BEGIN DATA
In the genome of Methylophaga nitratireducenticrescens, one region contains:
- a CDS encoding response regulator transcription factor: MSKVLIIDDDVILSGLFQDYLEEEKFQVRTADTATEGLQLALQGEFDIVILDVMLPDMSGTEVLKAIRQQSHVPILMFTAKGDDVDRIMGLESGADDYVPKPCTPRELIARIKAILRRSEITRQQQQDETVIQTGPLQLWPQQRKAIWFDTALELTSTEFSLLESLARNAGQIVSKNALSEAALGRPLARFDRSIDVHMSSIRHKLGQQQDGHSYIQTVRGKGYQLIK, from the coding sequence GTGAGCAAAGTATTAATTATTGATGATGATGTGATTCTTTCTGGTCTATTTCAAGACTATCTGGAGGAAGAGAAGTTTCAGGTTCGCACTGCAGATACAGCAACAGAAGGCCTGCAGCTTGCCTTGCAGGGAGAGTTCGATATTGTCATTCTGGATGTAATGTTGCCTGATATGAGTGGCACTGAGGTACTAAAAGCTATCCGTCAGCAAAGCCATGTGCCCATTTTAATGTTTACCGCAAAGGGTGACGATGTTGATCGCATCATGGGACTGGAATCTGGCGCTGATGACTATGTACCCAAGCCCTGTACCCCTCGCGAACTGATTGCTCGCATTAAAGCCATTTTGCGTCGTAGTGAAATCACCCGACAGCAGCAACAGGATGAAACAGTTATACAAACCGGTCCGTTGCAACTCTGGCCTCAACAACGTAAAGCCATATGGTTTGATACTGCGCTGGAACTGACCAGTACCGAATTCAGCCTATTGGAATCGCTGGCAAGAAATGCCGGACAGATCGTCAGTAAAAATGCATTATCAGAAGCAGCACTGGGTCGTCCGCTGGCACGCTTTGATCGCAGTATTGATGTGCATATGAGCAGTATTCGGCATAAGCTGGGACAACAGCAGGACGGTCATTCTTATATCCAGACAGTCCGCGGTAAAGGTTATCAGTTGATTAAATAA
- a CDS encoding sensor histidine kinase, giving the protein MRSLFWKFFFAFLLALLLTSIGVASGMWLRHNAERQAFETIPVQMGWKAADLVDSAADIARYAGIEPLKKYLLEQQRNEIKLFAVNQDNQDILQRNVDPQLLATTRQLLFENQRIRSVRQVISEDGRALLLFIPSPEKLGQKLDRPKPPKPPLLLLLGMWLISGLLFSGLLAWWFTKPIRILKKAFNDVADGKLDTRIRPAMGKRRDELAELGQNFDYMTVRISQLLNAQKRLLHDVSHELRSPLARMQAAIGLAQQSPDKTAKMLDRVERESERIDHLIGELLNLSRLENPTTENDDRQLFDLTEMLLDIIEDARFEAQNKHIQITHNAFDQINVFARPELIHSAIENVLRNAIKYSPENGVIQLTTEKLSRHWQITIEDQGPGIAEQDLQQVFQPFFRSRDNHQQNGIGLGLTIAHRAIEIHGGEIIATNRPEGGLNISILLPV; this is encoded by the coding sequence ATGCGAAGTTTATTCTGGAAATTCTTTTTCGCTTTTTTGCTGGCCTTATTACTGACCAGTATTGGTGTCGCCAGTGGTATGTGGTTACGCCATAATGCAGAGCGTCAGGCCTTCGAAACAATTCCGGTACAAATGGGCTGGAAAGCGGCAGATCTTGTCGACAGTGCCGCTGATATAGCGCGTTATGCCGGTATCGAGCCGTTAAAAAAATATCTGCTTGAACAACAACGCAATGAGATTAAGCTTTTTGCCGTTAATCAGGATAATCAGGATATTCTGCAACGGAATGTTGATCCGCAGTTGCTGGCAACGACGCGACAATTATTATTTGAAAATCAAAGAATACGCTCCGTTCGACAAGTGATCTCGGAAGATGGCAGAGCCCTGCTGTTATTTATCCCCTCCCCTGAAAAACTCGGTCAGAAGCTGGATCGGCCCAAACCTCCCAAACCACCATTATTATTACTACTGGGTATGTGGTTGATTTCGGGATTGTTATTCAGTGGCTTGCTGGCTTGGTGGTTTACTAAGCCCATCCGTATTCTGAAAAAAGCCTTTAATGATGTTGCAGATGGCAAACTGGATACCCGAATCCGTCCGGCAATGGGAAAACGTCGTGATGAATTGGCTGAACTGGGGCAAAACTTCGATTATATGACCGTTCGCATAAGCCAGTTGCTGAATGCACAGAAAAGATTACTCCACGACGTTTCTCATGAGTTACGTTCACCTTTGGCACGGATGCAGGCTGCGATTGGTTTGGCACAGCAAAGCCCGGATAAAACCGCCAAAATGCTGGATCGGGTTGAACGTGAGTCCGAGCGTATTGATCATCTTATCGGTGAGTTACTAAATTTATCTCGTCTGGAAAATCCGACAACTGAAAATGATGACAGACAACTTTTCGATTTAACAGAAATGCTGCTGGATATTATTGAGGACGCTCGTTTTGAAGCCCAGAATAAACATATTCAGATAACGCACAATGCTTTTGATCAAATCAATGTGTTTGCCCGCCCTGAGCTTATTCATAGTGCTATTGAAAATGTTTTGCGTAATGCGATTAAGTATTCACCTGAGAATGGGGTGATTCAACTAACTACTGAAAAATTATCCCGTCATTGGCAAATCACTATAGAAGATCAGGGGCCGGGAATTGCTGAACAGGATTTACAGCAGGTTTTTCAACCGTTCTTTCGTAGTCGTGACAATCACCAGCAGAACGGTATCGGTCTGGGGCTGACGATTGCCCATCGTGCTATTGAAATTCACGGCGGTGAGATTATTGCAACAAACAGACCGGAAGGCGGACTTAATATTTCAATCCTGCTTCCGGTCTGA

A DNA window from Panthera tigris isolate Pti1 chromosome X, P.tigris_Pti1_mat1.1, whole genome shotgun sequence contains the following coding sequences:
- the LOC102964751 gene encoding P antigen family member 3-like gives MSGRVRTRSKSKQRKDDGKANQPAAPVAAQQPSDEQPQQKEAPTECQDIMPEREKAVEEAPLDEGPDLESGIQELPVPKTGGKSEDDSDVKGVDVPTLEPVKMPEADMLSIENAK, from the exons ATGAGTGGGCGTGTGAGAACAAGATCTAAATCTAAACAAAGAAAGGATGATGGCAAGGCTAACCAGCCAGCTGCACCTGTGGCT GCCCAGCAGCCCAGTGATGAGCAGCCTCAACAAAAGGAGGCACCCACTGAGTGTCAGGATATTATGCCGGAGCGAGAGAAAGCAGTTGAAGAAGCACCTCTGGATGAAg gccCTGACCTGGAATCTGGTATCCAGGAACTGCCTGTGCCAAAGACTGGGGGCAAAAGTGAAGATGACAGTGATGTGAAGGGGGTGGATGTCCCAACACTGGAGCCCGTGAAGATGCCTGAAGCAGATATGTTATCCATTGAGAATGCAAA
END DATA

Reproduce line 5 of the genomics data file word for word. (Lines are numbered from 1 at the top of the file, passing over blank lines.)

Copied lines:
- the LOC102964751 gene encoding P antigen family member 3-like gives MSGRVRTRSKSKQRKDDGKANQPAAPVAAQQPSDEQPQQKEAPTECQDIMPEREKAVEEAPLDEGPDLESGIQELPVPKTGGKSEDDSDVKGVDVPTLEPVKMPEADMLSIENAK, from the exons ATGAGTGGGCGTGTGAGAACAAGATCTAAATCTAAACAAAGAAAGGATGATGGCAAGGCTAACCAGCCAGCTGCACCTGTGGCT GCCCAGCAGCCCAGTGATGAGCAGCCTCAACAAAAGGAGGCACCCACTGAGTGTCAGGATATTATGCCGGAGCGAGAGAAAGCAGTTGAAGAAGCACCTCTGGATGAAg gccCTGACCTGGAATCTGGTATCCAGGAACTGCCTGTGCCAAAGACTGGGGGCAAAAGTGAAGATGACAGTGATGTGAAGGGGGTGGATGTCCCAACACTGGAGCCCGTGAAGATGCCTGAAGCAGATATGTTATCCATTGAGAATGCAAA